If protecting human rights could be translated into a single political action, the creation of comprehensive social protection schemes would be it.
Health care, unemployment insurance, food aid, disability benefits: these are some of the services that characterise durable human development and distinguish today's most prosperous societies from those living one hundred, or even fifty, years ago.
Yet many of the world's poorer states have not adopted anything like a comprehensive social safety net. Some 80% of the world's poorest people remain without any access to basic security against poverty and the risks associated with illness, old age, or unemployment. In low-income countries a small increase in food prices can leave the poorest no longer able to put food on the table. Worse, they cannot turn to the State for help. The injustice is particularly acute if considered that, for as little as 2 per cent of global GDP, basic social protection could be provided to all of the world's
So why are we not achieving faster progress in the establishment of social protection schemes in developing countries? Some countries have failed to invest in social protection because the development models supported by major international institutions have pushed States to lower government spending and reduce the size of the State. Elsewhere it is limited infrastructure and a low ability of local populations to pay into a contributory system that holds States back.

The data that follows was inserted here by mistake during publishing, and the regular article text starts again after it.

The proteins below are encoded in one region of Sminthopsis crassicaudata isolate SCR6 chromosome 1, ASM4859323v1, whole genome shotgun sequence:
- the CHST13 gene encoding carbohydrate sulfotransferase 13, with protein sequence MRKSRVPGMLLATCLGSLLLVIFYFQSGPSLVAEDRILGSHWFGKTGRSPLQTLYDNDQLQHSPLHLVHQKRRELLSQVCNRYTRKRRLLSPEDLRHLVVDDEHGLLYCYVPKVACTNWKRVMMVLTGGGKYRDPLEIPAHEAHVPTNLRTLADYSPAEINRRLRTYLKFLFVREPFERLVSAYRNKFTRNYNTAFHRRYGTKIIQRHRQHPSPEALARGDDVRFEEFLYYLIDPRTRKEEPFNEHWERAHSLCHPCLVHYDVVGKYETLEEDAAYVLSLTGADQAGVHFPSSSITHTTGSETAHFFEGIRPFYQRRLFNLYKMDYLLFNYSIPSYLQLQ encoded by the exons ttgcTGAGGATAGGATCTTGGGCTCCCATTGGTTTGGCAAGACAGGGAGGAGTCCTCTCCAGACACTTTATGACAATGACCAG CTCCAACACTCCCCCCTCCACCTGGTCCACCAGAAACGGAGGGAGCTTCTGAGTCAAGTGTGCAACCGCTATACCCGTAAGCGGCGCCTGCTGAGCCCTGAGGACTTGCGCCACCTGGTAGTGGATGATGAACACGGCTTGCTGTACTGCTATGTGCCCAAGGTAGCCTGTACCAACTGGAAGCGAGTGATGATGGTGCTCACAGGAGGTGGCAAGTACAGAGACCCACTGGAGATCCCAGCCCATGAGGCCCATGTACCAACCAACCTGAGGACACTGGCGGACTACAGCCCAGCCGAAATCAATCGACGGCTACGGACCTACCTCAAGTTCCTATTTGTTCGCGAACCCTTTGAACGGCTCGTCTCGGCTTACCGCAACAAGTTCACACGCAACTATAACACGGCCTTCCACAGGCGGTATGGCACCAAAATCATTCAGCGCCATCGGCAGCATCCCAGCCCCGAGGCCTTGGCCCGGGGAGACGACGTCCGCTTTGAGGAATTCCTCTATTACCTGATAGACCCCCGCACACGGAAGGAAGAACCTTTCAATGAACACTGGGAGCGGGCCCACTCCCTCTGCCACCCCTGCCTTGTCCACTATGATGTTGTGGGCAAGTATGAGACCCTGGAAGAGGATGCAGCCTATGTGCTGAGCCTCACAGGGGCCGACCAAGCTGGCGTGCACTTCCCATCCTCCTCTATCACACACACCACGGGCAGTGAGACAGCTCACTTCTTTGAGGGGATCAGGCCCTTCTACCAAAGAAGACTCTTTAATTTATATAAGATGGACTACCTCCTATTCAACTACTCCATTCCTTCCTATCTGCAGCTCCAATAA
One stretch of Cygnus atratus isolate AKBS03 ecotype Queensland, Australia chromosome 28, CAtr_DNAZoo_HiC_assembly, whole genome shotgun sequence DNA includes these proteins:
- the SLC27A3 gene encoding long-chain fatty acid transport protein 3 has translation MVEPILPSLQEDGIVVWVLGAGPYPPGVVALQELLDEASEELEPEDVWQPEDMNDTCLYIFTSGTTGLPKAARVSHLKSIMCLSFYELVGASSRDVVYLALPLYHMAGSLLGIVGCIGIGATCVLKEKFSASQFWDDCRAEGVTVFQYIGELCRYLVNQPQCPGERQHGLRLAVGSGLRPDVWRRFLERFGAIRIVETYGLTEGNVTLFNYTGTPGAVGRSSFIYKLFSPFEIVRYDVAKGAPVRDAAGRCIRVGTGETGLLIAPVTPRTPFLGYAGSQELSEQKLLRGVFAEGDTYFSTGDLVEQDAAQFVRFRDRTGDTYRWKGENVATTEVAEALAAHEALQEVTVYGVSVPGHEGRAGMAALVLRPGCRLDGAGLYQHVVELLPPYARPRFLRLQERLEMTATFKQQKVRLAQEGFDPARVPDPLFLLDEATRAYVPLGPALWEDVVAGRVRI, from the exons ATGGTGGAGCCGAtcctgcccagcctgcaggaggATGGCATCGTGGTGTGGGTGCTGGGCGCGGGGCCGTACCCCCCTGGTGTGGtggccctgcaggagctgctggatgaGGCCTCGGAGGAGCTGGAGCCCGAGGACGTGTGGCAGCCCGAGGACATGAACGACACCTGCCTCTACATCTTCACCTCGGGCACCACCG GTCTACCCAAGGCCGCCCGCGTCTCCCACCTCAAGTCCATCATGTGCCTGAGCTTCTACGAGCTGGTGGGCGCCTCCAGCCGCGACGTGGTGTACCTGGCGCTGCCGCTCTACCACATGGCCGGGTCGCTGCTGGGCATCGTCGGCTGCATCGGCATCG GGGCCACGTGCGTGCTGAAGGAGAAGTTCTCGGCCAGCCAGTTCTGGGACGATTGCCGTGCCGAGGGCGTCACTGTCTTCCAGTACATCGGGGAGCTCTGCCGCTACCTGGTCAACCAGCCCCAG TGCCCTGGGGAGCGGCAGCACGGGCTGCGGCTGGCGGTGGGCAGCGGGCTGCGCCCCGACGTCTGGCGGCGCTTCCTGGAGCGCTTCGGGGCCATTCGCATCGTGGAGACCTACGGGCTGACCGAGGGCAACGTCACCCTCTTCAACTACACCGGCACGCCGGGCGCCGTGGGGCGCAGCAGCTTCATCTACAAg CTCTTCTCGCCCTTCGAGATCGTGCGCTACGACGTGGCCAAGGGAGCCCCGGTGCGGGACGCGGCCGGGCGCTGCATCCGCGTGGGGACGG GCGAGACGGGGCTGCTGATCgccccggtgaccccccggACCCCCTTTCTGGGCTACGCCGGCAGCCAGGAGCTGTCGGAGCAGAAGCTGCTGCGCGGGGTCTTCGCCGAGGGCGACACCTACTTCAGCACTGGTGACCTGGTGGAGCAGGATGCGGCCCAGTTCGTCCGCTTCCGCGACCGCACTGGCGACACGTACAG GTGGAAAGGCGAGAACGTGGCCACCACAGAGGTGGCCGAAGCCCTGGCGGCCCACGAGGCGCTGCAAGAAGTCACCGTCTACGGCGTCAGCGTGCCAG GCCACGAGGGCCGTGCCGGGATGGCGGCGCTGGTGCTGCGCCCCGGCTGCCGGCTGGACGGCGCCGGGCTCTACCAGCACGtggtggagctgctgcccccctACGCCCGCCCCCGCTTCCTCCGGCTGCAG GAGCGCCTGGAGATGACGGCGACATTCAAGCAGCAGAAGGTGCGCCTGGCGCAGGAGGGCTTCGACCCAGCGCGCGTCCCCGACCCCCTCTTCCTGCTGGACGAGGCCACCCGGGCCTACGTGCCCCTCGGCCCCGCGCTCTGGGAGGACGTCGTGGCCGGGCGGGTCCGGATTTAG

But for others, particularly least developed countries, the main disincentive is the risk of economic or environmental shocks. In small developing countries a large portion of the population is often susceptible to the same risks of natural disasters, epidemic diseases or extreme food price increases, leading to simultaneous surges in demand for social protection and decreases in State export and taxation revenues. States have a legitimate concern that they will not be able to pay out – or will be bankrupted in the process of doing so.
But social protection is too crucial a building block of development to be allowed to fall asunder on this uncertainty, and the multiplier effects of a decent social safety net – for human development and sustained economic growth – are too great to miss out on.
Global solidarity is needed to break the deadlock. Wealthier nations must assist States for whom the costs are too big to absorb alone. The Global Fund for Social Protection that I have proposed, alongside Magdalena Sepúlveda, UN Special Rapporteur for Extreme Poverty and Human Rights, would allow poorer States to draw on international funding to meet the basic costs of putting social protection in place, while the Fund could also be called upon to underwrite these schemes against the risks of excess demand triggered by major shocks.
States can no longer claim to believe in human rights protection while failing to invest in social protection, for the two are intimately linked. There are many ways and means of funding a decent social safety net – now we need the
Olivier De Schutter
Prof. Olivier De Schutter
UN Special Rapporteur on the right to food
For official communications related to my mandate as UN Special Rapporteur:
Special Rapporteur on the right to food
Office of the United Nations
High Commissioner for Human Rights
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